ProjectForum gets used in larger organizations too, sometimes just with the standard license but a larger number of groups. But we also have an enterprise licensing model, offering the per-user (unlimited workspaces) pricing that larger organizations commonly expect. Minimum there is 150 users for $1000 (though I'll admit we've been known to have our arm twisted a bit by smaller organizations).
So again, while pricing is just one component, it is a valuable indicator when trying to decide if a product is really aimed at people like you, or a totally different audience. Too low a price tells you something, just like too high a price does.
Again, thanks to Stewart for posting the article. If people really want to get the most out of their collaboration tools, you owe it to yourself to at least subscribe to his blog.
We've done a bit of a redesign on our website. The new design is a bit more modern, simpler, and we hope easier to use. We've also added a Search area in the header of every page. You'll find the new design both on our main site and on this blog.
Speaking of new designs, you'll notice also that our online ordering pages have had a facelift as well. Kagi, our e-commerce partner, has put a lot of effort into redesigning the shopping experience, again to make things easier to use.
Any problems please let us know.
We've just released version 6.4.1 of ProjectForum and CourseForum, a small patch to the 6.4. release. The following changes to the wiki software were made:
Only until June 30, we're doubling up new CourseForum and ProjectForum licenses; purchase a one wiki license and we'll give you a two wiki license. Or buy a five, get a ten. Ditto for any other sized license.
We're not leaving out existing customers either; you can upgrade to a larger sized license for 25% off the regular upgrade price.
This is definitely a once-in-a-very-long-time opportunity, but it's only available until June 30.
More info can be found at courseforum.com/2for1/.
We are doing some upgrades on our hosting servers, and expect there to be one or more very brief outages this Friday morning for our hosting customers.
We've completed the upgrades on our hosting servers. Please let us know if you run into any problems.
ISO 9001:2008 requires document control: reviewing, updating and approving documents prior to use; ensuring that relevant versions are available at points of use; identifying necessary updates and making changes; and preventing the use of obsolete documents. Easier said than done -- and paper-based systems and typical office software can make it almost impossible: Nearly everyone ends up with obsolete or defective documents stashed in desks, files and email in-boxes. Custom or packaged document-control software is expensive and may not be flexible enough to suit an organization’s needs. In short, controlling documents is a recurring challenge.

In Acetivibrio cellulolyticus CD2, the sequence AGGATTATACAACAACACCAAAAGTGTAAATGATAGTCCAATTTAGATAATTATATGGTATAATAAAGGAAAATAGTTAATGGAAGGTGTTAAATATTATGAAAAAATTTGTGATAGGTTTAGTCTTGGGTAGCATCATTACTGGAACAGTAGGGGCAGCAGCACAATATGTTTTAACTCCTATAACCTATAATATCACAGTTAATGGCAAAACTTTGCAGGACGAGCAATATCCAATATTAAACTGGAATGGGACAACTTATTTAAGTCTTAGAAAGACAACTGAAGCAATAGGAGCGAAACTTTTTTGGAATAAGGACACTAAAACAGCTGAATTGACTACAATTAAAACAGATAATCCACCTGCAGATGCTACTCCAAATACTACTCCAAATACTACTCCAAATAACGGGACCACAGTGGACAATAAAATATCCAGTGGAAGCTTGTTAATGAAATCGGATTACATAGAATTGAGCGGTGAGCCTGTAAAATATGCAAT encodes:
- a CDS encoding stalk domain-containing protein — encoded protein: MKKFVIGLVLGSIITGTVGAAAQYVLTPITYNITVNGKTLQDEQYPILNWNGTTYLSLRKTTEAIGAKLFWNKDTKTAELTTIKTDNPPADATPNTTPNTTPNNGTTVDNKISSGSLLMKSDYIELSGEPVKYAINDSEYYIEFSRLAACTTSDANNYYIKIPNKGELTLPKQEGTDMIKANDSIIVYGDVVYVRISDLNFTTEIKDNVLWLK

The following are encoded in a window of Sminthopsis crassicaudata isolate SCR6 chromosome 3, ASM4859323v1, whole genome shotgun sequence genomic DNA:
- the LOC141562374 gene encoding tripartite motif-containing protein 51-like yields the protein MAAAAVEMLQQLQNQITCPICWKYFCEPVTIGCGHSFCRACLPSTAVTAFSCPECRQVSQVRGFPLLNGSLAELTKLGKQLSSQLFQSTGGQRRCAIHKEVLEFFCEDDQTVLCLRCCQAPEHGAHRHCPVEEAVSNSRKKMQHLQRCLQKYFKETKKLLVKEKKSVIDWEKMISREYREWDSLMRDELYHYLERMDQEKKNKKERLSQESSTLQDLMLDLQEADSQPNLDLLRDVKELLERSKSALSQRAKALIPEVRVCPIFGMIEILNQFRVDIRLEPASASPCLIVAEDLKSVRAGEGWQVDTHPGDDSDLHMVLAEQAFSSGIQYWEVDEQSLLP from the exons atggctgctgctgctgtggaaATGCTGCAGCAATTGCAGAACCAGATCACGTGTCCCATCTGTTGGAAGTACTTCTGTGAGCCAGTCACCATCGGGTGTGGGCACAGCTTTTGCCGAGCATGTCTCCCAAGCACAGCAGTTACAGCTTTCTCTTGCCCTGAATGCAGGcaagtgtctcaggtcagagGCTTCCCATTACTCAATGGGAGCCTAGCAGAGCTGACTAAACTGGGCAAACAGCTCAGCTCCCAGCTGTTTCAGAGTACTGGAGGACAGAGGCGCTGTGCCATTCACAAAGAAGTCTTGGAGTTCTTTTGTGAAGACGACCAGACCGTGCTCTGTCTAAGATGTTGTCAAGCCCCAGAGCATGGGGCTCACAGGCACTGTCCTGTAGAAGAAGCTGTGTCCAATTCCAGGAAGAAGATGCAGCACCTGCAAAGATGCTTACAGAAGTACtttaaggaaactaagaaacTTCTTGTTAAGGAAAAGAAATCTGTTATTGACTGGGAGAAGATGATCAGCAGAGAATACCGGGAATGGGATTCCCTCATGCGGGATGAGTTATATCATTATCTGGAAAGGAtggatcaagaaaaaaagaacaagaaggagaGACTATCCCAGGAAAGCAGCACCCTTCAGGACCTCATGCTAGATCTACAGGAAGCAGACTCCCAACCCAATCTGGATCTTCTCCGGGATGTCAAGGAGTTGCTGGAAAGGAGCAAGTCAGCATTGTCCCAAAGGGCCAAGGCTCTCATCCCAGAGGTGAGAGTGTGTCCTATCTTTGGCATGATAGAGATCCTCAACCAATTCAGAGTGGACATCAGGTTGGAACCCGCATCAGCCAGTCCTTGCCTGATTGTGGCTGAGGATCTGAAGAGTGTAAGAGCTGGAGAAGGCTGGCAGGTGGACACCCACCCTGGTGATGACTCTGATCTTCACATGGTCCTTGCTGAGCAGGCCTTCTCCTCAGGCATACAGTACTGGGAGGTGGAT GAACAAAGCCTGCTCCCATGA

Fortunately, there is a new, affordable and flexible tool to tackle this challenge: a wiki. This tool makes document control straightforward, even enjoyable if you have ever attempted other methods.
We've just released version 6.4 of both our wiki products, which can be obtained as usual from our website.
This release packs a whole lot of mostly incremental improvements, which when taken together are a nice step up from the previous versions. Visit our changes page to get the full scoop on what we've changed.
Please note that the address of our business office is changing (new address can be found on our contact page). This shouldn't affect too many people.
There may be some small delays in responding to emails next week as things get settled in.
Just wanted to pass along a pointer to this article about CourseForum on ghacks.net by Jack Wallen. It concludes with these thoughts:
"If you have been looking for a tool to allow students (of any type) to not only stay current in your classroom but also be able to interact, CourseForum might very well be the solution for you. I have deployed it for a few teachers who have been very pleased with the results. It’s remarkably easy to install, simple to use, reliable, and it’s a fairly cheap solution ($119.00 USD)."
We've just released a new beta, the first of CourseForum and ProjectForum 6.4. Changes in this release are also described on that page.
This is mostly an incremental release, but the number of user-visible changes to existing features, cosmetic and otherwise, suggested an increase in the version number.
Please download the beta, try it out for yourself, and let us know if you find any problems. Thanks!